Scouting Notes: Nicolino As Good As It Gets

DUNEDIN - Often times, spring training offers a glimpse of a pitcher's arsenal, but for the most part they typically aren't as sharp as they would be in the regular season. But, someone clearly forgot to explain that to Jays' pitching prospect, Justin Nicolino. The young left-hander was in mid-season form on Thursday, carving up a tough Yankees' Low-A lineup with relative ease.

A former second round draft pick, Justin Nicolino is beginning to look more and more like a steal for the Blue Jays. For context purposes, it's important to note the lineup the left-hander was facing in Thursday's outing. He was up against the Yankees' Low-A Charleston RiverDogs squad, a team loaded with top hitting prospects that has been tearing through most of the pitchers they've seen this spring.

When they ran into Nicolino, however, they were completely shut down. He worked consistently at 89-91 mph throughout his outing, a little below where you're likely to see him during the season. But, in just about every other regard, he appeared to be in mid-season form.

Nicolino seemed to be able to put his fastball wherever he wanted, working both sides of the plate and living at the knees. What made him so incredibly difficult, though, were his secondary pitches. He was more than willing to go to either his changeup or curveball to begin an at-bat or when he was behind in a count.

First, let's talk about Nicolino's changeup. This is clearly his best pitch and is currently a 60 on the 20-80 scale and flashes 70 potential. It's going to be a true plus-plus offering at the next level and he already shows tremendous command of it. It has so much fade and diving action that he's comfortable throwing it to lefties as well. Thrown at 79-81 mph, it also has more than enough differential to be a swing and miss offering.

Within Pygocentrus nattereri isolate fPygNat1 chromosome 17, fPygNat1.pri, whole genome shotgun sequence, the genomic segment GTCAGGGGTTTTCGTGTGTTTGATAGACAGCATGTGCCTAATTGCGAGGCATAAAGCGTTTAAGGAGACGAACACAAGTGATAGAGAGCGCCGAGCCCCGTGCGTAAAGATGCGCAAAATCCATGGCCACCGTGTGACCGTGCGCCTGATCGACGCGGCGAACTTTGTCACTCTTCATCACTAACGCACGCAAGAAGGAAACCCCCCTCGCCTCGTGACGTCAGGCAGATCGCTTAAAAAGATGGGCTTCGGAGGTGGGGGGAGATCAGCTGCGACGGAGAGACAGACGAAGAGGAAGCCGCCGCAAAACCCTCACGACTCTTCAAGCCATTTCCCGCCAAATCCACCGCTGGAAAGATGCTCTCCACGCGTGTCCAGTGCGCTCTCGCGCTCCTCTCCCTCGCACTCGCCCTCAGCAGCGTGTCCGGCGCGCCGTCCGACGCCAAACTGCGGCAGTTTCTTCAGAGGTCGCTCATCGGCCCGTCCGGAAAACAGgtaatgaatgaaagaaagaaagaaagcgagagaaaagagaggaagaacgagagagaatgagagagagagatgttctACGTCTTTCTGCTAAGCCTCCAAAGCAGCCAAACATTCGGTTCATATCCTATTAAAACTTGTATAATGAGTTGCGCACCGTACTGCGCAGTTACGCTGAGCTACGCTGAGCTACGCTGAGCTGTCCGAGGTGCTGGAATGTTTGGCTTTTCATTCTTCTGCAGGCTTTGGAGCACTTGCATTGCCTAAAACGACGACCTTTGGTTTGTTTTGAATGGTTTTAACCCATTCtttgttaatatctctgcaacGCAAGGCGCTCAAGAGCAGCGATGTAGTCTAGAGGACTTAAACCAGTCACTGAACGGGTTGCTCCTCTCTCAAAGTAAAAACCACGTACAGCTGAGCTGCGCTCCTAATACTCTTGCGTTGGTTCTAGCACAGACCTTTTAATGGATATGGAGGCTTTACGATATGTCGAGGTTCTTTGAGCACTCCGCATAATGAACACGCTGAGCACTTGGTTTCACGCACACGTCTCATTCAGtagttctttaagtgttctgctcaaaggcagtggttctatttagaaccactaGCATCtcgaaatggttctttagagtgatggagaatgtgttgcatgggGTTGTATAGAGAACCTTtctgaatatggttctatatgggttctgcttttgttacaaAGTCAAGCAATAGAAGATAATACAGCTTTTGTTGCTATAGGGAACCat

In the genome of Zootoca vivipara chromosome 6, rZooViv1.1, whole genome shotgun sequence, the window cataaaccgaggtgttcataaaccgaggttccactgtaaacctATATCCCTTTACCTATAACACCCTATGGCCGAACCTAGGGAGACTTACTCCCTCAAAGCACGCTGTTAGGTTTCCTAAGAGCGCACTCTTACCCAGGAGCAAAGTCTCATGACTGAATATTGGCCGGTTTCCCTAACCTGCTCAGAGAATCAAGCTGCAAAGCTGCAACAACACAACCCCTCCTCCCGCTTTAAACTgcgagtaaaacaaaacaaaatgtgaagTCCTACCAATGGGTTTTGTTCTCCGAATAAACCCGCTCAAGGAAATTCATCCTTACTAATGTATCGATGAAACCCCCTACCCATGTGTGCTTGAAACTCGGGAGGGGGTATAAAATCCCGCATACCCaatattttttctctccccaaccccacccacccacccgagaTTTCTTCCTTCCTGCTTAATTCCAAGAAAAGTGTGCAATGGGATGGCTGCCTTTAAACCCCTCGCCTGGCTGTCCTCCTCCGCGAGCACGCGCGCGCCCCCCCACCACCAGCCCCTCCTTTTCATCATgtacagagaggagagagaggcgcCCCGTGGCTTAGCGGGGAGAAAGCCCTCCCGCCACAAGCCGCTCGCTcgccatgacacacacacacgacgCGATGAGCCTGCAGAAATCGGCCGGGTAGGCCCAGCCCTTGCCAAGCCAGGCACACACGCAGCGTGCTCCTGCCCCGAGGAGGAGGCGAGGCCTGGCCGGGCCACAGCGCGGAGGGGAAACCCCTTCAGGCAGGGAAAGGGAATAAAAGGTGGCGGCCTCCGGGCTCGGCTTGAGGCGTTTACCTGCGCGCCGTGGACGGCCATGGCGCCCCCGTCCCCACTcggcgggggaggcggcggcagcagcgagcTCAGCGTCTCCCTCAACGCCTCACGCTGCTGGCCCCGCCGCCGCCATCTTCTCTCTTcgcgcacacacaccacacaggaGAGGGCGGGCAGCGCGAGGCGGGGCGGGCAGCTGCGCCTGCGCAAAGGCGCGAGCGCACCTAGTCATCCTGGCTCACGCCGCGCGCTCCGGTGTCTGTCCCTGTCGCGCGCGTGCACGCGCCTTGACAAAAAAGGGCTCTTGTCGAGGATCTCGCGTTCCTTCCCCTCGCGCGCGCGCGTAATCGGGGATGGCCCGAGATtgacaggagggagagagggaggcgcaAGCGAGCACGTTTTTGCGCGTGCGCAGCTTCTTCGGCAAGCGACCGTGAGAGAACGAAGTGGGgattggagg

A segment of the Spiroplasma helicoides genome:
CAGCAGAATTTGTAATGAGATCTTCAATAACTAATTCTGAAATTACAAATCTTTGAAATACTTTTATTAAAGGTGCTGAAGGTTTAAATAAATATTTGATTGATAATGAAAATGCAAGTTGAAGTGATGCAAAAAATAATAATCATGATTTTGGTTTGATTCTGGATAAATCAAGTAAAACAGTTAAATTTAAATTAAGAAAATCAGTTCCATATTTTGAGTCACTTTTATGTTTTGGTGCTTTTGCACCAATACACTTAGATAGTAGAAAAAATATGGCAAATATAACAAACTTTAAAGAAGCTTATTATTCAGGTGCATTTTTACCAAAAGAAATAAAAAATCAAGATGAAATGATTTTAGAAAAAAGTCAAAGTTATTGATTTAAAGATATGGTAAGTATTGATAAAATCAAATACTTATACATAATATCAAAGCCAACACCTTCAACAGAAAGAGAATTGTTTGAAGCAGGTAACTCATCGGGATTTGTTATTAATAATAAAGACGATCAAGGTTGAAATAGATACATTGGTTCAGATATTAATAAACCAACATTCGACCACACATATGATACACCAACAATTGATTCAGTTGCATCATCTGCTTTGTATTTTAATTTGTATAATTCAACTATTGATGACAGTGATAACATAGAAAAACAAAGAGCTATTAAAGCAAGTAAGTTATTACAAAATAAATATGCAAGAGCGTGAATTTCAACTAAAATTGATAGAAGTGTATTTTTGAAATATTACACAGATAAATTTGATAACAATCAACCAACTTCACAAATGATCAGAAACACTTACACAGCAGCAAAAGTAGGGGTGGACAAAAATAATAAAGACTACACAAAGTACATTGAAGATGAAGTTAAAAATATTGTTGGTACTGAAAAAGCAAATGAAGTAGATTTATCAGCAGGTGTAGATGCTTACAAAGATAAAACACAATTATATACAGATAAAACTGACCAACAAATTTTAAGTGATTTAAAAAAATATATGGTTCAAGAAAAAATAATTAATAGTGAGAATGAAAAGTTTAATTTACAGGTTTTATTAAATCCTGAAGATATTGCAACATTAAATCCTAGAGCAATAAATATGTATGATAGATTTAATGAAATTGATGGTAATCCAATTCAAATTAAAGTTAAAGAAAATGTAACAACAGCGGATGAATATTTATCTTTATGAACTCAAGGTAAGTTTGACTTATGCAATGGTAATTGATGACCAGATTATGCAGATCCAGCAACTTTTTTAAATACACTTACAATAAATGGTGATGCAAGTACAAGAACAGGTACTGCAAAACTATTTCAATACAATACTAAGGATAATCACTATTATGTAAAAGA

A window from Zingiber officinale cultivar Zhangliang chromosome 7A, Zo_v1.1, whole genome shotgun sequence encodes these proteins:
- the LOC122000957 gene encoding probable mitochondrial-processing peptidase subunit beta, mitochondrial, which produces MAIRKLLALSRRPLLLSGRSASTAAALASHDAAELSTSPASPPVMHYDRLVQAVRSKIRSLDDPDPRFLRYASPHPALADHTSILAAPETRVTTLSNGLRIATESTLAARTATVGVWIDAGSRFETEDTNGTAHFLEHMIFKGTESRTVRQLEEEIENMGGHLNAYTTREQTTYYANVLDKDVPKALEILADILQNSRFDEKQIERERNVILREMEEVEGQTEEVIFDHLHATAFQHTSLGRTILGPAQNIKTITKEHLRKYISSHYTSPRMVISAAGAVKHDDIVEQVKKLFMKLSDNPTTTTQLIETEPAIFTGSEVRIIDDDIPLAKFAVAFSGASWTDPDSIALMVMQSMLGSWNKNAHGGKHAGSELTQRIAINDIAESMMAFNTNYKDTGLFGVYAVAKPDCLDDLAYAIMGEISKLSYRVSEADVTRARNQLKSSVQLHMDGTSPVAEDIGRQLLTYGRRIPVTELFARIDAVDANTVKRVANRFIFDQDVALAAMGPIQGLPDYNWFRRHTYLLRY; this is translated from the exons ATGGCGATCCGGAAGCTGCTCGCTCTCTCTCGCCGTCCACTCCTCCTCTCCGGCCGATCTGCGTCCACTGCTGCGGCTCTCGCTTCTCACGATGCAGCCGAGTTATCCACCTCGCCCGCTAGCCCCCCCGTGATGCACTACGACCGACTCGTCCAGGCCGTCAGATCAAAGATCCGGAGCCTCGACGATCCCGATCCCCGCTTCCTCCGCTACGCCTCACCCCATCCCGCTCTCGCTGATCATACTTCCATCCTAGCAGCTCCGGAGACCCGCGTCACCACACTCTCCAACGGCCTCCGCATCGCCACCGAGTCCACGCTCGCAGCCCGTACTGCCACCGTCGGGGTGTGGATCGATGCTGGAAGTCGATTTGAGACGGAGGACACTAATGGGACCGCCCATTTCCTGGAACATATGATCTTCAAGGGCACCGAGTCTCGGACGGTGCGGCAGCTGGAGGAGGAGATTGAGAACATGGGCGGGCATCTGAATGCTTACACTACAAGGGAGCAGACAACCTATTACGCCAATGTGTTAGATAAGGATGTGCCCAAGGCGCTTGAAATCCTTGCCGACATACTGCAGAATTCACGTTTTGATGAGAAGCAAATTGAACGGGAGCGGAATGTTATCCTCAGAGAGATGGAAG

The curveball is another potential above average offering for Nicolino. He throws it at 72-74 with good depth and 11-5 action. It's currently an average pitch, but if he can tighten it up the plus potential is there. But, it's yet another weapon that he's very comfortable in locating.

When he's at full strength, Nicolino will be working around 90-92 mph and will bump 93 at times. Put that together with his plus command, dominant changeup and quality breaking ball, and you have a pitcher that profiles near the front of a rotation without having the blazing fastball.

He's going to cruise through the lower levels if he can stay healthy, and it wouldn't be shocking to see him pitching to Double-A hitters by the end of the season.

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